I was interested in something. The question of “What drew you to show business?”, a precarious profession that had nonetheless attracted me, and virtually all the people I know. Why would anyone, I retrospectively wondered, take such a dangerous risk with their future?
Anyway, while swapping stories with a couple of writers at lunch – of which more in a subsequent occasion – I was reminded of a rare flash of ferocity on my part, proving how a congenitally passive person can rise to the occasion when “exigent circumstance” requires it.
We are talking a veritable “Clark-Kent-Becomes Superman” transformation.
I have told this story before. But I am telling it again, though I am sure the telling itselfwill be different.
April the 12th, 1974. – Evening
I was at the Toronto airport. It was a Friday, and I was about to fly to Los Angeles where, not only was a job on a Lily Tomlin special waiting for me starting the following Monday, but on the weekend before that – starting the very next day – I would be revising a Sanford & Sonscript I had co-written with an émigré Torontonian, which – rewrite accepted – would be paid for and produced.
I was flying to L.A. with two jobs safely in my pocket. Actually, it was three jobs, as I had also been contracted to write and perform on the summer replacement The Bobbie Gentry Happiness Hour, set to go into production just a couple of weeks later.
I was standing at the precipice of my proverbial “Big Break.” Against incalculable odds, “Little Earl” (as my mother would call me) was “shipping out” to American show business.
Earlier in the week, I had beseeched the president of Canadian radio (whom I had previously worked with) to give me one reason not to go (by offering me a job.) His paraphrased reaction was,
“You haveto go. There is nothing here left to do.”
And that was that.
I was terrified.
But I was going.
There I am, in the teeming Toronto airport, ready for my scheduled 6 P.M. flight to “The Coast.” I had already checked my suitcase and had proceeded through “Customs.” I was now standing before a burly U.S. Immigration Official.
I had been instructed to explain that I had a job waiting in California, my employers had obtained a temporary work permit for me and that the acknowledging paperwork had been forwarded… ostensibly to him.
The Immigration Official flipped through a stack of accumulated government forms. He then flatly replied,
“I don’t see it.”
Let me explain something (while you imagine the consequent screaming in my head.) The Lily Tomlin job would last five weeks. I believe you can legally stay in the States on vacation for six months. I could therefore have easily answered, “Vacation” to “What is the purpose of your visit?” and proceeded unhindered onto the plane.
The thing is, assured that everything had been taken care of, I had acted as previously instructed.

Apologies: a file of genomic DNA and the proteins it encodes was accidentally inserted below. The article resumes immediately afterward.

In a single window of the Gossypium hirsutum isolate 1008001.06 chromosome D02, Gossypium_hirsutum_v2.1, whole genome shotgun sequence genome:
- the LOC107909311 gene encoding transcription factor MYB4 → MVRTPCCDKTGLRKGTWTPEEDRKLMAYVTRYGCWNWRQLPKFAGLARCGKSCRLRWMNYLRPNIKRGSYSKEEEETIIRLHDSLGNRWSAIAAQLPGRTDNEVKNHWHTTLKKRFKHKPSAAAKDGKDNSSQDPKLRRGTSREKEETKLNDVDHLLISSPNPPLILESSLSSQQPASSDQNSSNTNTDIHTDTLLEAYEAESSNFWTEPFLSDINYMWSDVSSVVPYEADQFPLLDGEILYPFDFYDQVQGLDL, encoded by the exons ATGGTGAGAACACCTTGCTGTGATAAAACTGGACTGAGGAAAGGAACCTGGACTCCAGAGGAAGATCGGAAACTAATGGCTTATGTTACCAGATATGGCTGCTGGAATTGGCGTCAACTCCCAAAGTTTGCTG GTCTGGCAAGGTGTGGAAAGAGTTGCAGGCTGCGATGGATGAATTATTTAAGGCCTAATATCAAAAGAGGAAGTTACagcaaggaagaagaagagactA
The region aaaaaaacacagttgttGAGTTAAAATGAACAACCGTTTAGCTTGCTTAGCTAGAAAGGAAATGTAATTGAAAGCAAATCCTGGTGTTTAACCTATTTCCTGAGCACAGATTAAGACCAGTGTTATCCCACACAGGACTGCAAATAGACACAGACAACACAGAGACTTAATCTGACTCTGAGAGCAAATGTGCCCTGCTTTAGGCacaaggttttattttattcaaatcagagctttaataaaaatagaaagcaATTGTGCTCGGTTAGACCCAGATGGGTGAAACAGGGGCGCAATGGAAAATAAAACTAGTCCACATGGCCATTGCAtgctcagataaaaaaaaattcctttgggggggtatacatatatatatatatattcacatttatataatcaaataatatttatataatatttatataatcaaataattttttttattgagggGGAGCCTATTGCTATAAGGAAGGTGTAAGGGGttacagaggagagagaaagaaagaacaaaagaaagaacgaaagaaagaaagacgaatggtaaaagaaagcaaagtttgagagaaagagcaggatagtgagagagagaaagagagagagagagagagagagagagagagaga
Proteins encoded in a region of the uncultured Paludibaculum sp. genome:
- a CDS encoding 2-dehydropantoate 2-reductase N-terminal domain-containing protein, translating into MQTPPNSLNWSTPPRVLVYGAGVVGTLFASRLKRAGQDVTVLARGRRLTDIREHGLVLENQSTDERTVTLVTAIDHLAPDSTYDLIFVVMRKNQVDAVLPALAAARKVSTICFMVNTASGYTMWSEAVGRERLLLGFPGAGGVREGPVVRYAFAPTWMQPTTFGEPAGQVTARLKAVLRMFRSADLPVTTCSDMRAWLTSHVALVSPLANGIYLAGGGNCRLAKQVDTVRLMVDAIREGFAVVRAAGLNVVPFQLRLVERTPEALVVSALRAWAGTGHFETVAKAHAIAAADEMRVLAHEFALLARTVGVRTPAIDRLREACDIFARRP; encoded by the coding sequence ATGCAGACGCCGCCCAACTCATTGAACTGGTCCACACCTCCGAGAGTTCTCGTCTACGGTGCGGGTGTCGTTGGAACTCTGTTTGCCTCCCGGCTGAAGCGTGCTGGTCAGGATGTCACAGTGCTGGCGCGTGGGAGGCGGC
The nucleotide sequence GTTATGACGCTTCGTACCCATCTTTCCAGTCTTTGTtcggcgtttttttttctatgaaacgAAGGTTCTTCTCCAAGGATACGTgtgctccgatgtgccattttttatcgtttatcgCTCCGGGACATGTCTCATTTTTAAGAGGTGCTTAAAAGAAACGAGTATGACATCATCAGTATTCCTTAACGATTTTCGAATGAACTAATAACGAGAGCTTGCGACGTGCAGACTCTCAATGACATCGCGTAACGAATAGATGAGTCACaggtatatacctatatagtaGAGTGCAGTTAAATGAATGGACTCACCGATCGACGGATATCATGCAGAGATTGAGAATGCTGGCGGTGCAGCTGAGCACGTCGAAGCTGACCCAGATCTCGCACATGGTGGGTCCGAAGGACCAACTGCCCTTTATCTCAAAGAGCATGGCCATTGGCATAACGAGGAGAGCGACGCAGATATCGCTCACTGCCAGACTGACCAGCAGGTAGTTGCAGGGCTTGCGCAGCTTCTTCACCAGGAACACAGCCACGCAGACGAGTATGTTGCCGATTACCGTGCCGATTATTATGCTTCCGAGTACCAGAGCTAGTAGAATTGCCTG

(Alternative Explanation: Though I could easily have come in as a tourist, I wanted to come in as a Hollywood writer. It was possible I was bragging. And now I was rightfully paying the price.)
Once again I insisted that my work permit had been previously arranged. To which the Immigration Official replied again,
“I don’t see it.”
“But I have to be in Hollywood tomorrow!” I plaintively bleated. “What do I do?”
While a voice in my head told me, “Go home”, an alienpart of me stubbornly resisted.
I was informed that I would need to call INS (The Immigration and Naturalization Service) in L.A. for authorized proof of my legitimate work permit status.
Here’s the thing.
I’m not good at talking to strangers on the phone. I once refused to call a local cousin on my visit to Florida because the name she answered to was “Boo-Boo” and I was too embarrassed to say, “Can I speak to ‘Boo-boo’?”
But I wanted to get on that plane. So I barked, to a man who outweighed me by seventy-five pounds, all of it muscle,
“Gimme the number.”
The – was that a glimmer of sympathy? – Immigration Official jotted a phone number on a slip of paper and handed it to me. I then (uncharacteristically again) raced to a nearby phone booth – remember, this was 1974 – and dialed the supplied number, hoping I had enough change to complete the “Long Distance” call. (And it was reallya long distance.)
Fortunately, with the three-hour time difference, the L.A. INS offices were still open. Still, I had to talk of an uncaring government official of a frequently belligerent neighboring country. Me, the guy who, if I forgot the phone number the “Operator” gave me would call back using a camouflaged voice.
Speaking uncharacteristically like a grown-up, I got the person I needed and the information I was looking for. I then realized I had nothing to write the confirming message down on, to then show the guy who keeping me off of the plane.
I told the INS person to hold on, I left the receiver dangling over the airport floor and I raced back to the Immigration Official, yelling,
“You have to come to the phone!”
I yelled that. To a big man, wearing a gun.
A surprised Immigration Official got up from his desk and went over to the pay phone, a heart-pounding Earlo, standing doggedly by his side.
The two talked for a moment (that felt more like a lifetime.) Finally, the Immigration Official produced a pencil and a package of Sweet Caporalcigarettes, on which he jotted some numbers I was afraid he’d be unable to read because the Sweet Caporal package is green.
And I went.
After relating this improbable anecdote, a listener opined that, despite typical unforceful demeanors, allof us have “one of those” inus.
I guess that was mine.
Though I’dlike to believe there are more.